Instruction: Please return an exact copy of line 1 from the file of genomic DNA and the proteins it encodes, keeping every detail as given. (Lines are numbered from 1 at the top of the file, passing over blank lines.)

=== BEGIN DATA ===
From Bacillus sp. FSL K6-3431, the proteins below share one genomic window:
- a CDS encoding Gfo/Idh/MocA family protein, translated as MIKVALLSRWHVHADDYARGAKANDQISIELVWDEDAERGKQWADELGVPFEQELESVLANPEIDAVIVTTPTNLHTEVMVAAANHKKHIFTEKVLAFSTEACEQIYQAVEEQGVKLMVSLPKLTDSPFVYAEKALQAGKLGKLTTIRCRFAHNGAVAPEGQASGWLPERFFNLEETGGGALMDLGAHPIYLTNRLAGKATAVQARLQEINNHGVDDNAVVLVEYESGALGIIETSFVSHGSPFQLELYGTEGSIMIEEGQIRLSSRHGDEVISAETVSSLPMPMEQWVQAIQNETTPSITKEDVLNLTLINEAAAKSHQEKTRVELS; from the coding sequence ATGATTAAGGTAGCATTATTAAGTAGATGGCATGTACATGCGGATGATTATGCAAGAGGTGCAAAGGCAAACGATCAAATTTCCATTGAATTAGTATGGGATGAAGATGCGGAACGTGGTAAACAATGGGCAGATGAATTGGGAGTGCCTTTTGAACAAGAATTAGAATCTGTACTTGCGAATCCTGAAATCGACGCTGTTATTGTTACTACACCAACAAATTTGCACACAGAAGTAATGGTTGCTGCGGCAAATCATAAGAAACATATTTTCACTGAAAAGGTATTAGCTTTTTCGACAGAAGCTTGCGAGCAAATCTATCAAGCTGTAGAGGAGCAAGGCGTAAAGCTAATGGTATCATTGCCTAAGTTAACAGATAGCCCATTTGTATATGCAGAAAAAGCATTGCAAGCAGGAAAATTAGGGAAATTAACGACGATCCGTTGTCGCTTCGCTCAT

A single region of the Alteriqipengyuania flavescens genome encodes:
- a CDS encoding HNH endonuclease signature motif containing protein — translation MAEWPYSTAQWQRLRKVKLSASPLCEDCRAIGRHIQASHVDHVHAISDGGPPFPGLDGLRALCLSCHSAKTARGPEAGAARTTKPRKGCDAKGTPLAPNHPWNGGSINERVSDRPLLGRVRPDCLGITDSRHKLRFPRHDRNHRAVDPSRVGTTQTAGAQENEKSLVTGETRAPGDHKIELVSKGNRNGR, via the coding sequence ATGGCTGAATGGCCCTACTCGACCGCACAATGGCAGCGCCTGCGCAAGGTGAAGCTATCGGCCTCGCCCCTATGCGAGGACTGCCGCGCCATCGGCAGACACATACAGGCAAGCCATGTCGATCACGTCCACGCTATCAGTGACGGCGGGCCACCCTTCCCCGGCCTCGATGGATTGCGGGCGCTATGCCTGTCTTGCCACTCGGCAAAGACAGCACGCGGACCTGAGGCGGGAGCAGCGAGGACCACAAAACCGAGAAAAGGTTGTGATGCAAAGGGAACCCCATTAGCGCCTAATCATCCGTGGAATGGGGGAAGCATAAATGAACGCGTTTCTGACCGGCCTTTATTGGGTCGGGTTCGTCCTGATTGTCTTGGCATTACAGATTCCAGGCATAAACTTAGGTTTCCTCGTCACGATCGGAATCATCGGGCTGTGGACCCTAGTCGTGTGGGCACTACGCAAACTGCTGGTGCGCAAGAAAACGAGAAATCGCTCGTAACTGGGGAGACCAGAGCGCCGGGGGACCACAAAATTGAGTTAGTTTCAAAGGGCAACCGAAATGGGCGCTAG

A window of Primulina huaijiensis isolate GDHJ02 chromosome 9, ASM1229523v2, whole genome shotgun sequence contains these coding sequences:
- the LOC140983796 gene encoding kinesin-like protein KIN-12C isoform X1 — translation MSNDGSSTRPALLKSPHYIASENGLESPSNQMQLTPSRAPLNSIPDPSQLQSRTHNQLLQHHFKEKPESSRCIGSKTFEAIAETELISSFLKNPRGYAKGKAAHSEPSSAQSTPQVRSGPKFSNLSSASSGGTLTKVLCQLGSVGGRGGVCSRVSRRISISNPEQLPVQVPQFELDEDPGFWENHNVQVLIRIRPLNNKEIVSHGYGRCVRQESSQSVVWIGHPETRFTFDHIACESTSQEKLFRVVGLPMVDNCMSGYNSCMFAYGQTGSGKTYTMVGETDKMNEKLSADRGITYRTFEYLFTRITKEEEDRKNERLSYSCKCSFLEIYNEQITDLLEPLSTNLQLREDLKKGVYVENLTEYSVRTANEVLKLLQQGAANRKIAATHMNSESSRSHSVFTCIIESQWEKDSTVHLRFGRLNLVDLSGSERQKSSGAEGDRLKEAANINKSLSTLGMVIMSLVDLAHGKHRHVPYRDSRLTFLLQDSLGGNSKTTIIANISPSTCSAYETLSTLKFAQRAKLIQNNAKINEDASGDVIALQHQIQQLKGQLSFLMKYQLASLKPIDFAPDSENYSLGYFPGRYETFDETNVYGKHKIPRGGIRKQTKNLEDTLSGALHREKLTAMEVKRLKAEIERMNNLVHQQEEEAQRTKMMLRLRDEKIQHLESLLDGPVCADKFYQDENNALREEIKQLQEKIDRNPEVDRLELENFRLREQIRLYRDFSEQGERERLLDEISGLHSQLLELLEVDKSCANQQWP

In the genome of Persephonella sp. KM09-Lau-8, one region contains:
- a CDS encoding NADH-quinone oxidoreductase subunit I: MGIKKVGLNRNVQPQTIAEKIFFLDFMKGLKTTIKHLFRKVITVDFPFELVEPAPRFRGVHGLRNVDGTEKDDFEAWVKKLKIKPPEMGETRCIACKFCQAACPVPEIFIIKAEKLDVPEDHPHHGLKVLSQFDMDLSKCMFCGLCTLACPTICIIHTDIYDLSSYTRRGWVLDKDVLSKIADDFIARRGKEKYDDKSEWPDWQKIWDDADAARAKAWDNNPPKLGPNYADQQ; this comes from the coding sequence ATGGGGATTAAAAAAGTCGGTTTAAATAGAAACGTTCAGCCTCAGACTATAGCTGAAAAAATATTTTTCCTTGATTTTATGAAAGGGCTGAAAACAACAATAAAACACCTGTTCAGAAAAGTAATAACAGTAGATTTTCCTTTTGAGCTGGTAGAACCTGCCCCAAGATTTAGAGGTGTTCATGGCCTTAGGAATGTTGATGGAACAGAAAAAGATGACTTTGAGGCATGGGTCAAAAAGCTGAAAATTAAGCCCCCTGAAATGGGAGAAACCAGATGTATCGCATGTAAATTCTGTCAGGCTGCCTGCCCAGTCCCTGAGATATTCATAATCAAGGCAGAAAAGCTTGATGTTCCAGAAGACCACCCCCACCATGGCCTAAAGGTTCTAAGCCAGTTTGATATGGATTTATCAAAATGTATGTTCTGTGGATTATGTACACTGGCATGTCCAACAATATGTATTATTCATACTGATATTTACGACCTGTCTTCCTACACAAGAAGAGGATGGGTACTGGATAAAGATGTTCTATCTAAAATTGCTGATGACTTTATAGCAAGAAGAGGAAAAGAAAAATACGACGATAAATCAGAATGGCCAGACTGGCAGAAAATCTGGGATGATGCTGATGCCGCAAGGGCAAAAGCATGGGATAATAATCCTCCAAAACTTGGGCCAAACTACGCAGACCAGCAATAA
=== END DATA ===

From Bacillus sp. FSL K6-3431, the proteins below share one genomic window: